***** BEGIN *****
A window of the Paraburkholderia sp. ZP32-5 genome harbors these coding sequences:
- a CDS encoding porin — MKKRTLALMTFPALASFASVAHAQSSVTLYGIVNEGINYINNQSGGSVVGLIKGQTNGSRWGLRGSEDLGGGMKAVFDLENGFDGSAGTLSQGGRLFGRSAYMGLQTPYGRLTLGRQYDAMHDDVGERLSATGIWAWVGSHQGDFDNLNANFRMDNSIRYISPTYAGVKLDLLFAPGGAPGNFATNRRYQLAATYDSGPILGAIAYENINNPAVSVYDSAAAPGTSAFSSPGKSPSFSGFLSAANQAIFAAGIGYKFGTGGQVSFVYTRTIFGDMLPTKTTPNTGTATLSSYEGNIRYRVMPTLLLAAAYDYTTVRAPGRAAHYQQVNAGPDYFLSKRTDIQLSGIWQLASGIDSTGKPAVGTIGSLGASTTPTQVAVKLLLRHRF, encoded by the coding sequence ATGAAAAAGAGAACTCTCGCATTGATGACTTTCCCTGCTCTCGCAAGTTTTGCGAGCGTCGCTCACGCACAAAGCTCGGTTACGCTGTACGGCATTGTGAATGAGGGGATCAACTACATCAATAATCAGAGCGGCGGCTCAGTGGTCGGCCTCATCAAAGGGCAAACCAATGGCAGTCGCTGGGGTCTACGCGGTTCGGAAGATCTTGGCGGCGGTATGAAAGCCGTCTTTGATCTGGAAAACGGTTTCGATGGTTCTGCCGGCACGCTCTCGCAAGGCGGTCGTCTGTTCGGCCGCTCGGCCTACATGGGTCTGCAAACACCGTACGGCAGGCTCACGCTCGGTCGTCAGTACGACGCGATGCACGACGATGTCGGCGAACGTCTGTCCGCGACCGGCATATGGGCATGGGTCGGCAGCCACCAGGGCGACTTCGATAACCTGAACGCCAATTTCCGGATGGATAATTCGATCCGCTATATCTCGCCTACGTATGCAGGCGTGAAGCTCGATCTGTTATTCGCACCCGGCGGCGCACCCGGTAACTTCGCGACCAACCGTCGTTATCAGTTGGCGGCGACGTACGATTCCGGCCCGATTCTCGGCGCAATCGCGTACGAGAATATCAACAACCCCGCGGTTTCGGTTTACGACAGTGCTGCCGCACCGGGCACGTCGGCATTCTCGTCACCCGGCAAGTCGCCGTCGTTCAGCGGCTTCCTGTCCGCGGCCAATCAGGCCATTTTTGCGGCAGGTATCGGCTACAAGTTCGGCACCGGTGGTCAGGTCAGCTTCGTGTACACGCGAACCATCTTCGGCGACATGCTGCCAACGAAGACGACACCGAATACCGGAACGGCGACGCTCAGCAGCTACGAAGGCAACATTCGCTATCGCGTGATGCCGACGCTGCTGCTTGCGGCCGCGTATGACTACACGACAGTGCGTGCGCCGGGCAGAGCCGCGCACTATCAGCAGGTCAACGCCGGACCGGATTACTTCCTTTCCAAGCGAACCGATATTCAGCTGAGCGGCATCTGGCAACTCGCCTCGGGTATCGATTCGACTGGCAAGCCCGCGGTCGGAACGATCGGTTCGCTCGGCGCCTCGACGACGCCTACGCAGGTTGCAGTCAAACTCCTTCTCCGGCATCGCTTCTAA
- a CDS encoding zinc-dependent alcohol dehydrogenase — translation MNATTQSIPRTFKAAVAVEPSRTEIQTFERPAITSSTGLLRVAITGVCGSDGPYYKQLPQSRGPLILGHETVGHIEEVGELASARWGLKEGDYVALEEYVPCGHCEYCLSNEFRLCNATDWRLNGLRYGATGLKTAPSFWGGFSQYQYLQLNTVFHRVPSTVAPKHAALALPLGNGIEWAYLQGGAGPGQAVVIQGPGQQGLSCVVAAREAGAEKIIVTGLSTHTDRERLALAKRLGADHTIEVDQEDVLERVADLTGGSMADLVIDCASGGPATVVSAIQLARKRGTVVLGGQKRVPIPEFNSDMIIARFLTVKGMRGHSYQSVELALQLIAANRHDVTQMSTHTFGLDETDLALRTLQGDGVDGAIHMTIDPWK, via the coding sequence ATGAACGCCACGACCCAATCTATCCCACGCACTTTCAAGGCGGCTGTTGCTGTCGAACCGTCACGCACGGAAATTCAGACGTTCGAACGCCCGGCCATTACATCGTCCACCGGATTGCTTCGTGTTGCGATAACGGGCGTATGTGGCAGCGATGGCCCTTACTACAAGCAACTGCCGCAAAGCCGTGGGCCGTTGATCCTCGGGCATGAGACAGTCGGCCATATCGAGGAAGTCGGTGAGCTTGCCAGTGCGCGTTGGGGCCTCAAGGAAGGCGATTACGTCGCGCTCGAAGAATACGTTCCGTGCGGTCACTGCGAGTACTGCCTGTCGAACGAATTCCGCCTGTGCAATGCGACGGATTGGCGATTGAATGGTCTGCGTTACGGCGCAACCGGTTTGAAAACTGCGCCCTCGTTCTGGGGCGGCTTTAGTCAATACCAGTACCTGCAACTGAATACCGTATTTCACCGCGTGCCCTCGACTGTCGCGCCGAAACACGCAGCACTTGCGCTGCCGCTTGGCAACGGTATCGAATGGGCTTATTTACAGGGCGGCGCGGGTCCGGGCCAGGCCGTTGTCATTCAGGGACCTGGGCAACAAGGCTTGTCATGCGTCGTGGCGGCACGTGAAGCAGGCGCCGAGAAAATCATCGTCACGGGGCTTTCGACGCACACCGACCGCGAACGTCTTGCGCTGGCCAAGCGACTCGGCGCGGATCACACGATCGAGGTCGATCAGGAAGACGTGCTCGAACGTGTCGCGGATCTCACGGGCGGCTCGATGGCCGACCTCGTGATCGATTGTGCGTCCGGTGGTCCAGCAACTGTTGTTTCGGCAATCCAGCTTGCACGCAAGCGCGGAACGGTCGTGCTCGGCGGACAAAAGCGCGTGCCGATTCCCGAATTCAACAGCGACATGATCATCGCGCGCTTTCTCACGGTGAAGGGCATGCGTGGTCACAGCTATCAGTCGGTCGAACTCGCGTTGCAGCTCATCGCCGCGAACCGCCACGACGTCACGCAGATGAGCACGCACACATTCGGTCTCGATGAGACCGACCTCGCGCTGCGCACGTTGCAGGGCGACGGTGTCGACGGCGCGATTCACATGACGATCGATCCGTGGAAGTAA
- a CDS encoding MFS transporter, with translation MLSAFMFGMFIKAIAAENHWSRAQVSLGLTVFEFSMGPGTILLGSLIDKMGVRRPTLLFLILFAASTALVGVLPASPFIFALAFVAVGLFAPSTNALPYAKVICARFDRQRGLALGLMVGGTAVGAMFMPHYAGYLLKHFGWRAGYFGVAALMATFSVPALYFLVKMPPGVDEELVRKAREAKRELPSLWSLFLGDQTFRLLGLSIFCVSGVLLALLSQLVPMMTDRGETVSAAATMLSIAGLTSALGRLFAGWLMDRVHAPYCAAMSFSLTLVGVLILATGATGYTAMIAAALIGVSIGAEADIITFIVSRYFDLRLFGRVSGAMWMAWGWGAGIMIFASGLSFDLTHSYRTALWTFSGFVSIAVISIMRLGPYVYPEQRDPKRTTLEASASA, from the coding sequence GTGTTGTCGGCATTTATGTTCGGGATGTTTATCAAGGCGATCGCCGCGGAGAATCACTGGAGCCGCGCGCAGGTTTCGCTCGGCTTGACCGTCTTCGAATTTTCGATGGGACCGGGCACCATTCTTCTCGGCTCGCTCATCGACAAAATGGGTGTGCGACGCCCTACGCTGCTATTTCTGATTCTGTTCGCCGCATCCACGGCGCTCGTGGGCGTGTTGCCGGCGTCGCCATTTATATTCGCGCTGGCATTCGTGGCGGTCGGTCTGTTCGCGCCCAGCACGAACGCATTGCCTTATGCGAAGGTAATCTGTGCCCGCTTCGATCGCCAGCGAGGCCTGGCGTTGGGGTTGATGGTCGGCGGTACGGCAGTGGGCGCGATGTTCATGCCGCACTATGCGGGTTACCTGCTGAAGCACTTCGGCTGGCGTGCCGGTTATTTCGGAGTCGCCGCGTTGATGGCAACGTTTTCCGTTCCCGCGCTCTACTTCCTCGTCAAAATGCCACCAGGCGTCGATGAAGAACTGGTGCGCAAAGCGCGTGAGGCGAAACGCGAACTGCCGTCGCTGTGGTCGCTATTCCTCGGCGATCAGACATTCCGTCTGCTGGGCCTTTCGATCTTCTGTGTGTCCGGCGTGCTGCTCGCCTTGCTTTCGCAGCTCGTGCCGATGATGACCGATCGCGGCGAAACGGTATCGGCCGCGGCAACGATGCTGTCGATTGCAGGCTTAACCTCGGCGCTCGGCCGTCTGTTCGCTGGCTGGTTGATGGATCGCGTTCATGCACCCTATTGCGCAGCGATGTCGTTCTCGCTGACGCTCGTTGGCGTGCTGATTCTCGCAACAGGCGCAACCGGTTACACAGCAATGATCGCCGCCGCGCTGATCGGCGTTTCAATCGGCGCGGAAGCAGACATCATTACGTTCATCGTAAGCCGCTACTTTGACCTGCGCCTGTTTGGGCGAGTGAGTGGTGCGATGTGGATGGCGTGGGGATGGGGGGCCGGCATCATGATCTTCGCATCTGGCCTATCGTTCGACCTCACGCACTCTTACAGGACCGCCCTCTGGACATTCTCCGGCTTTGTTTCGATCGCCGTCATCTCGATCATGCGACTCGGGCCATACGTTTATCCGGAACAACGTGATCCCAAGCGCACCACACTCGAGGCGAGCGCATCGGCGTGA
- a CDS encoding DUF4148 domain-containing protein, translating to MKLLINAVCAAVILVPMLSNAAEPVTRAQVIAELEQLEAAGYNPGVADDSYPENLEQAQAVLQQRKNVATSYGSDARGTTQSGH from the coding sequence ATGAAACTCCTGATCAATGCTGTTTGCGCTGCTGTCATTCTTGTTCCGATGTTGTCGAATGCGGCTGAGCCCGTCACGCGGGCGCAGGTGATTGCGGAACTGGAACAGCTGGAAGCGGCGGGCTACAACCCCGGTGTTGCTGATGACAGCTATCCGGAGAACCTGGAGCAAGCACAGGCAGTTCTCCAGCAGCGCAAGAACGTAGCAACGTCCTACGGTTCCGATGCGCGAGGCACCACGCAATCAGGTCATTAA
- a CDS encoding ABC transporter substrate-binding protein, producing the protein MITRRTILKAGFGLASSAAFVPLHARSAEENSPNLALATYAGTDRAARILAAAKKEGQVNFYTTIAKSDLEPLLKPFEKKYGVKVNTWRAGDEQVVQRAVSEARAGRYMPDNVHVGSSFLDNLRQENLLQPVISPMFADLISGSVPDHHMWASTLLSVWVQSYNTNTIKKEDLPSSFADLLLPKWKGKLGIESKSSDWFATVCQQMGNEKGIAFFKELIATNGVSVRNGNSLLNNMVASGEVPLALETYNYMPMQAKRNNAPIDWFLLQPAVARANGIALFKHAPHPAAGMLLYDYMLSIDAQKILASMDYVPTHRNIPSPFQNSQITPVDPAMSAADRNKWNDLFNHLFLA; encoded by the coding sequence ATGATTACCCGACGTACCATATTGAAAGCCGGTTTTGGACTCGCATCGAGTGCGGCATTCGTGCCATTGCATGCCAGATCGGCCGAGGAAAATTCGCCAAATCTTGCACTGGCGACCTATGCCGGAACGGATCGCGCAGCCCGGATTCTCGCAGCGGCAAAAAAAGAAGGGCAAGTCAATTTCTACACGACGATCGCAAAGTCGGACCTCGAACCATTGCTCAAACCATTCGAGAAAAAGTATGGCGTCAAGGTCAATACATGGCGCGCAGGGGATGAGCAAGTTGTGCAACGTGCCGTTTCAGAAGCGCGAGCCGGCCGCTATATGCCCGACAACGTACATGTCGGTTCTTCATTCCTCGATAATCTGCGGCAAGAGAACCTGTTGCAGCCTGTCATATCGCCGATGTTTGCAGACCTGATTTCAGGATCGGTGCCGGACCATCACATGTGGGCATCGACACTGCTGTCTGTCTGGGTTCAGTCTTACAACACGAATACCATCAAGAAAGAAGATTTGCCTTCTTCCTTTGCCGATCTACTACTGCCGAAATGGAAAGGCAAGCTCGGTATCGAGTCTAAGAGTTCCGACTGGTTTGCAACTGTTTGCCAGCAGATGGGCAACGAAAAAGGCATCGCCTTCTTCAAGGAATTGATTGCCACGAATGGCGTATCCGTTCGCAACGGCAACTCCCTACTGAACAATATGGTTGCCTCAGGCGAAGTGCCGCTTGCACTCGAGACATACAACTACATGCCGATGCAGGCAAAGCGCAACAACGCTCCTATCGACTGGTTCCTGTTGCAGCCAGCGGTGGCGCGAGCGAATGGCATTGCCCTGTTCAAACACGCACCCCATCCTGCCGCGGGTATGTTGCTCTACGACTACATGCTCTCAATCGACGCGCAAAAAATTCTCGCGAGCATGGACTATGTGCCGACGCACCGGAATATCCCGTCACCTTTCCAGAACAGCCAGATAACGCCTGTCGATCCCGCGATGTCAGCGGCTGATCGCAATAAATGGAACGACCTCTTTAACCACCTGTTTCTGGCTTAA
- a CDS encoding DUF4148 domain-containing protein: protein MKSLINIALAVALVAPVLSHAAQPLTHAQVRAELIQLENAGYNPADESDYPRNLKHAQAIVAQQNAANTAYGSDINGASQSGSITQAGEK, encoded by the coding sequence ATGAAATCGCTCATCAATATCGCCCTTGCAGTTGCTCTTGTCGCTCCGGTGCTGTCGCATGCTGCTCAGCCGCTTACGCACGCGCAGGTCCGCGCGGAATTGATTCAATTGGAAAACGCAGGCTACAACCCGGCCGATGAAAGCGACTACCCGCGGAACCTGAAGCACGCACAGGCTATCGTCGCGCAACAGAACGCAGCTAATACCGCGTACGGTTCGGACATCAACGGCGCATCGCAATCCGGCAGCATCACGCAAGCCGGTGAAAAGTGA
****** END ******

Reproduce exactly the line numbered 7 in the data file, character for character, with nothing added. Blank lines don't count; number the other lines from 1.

- a CDS encoding DUF4148 domain-containing protein: protein MKSLINIALAVALVAPVLSHAAQPLTHAQVRAELIQLENAGYNPADESDYPRNLKHAQAIVAQQNAANTAYGSDINGASQSGSITQAGEK, encoded by the coding sequence ATGAAATCGCTCATCAATATCGCCCTTGCAGTTGCTCTTGTCGCTCCGGTGCTGTCGCATGCTGCTCAGCCGCTTACGCACGCGCAGGTCCGCGCGGAATTGATTCAATTGGAAAACGCAGGCTACAACCCGGCCGATGAAAGCGACTACCCGCGGAACCTGAAGCACGCACAGGCTATCGTCGCGCAACAGAACGCAGCTAATACCGCGTACGGTTCGGACATCAACGGCGCATCGCAATCCGGCAGCATCACGCAAGCCGGTGAAAAGTGA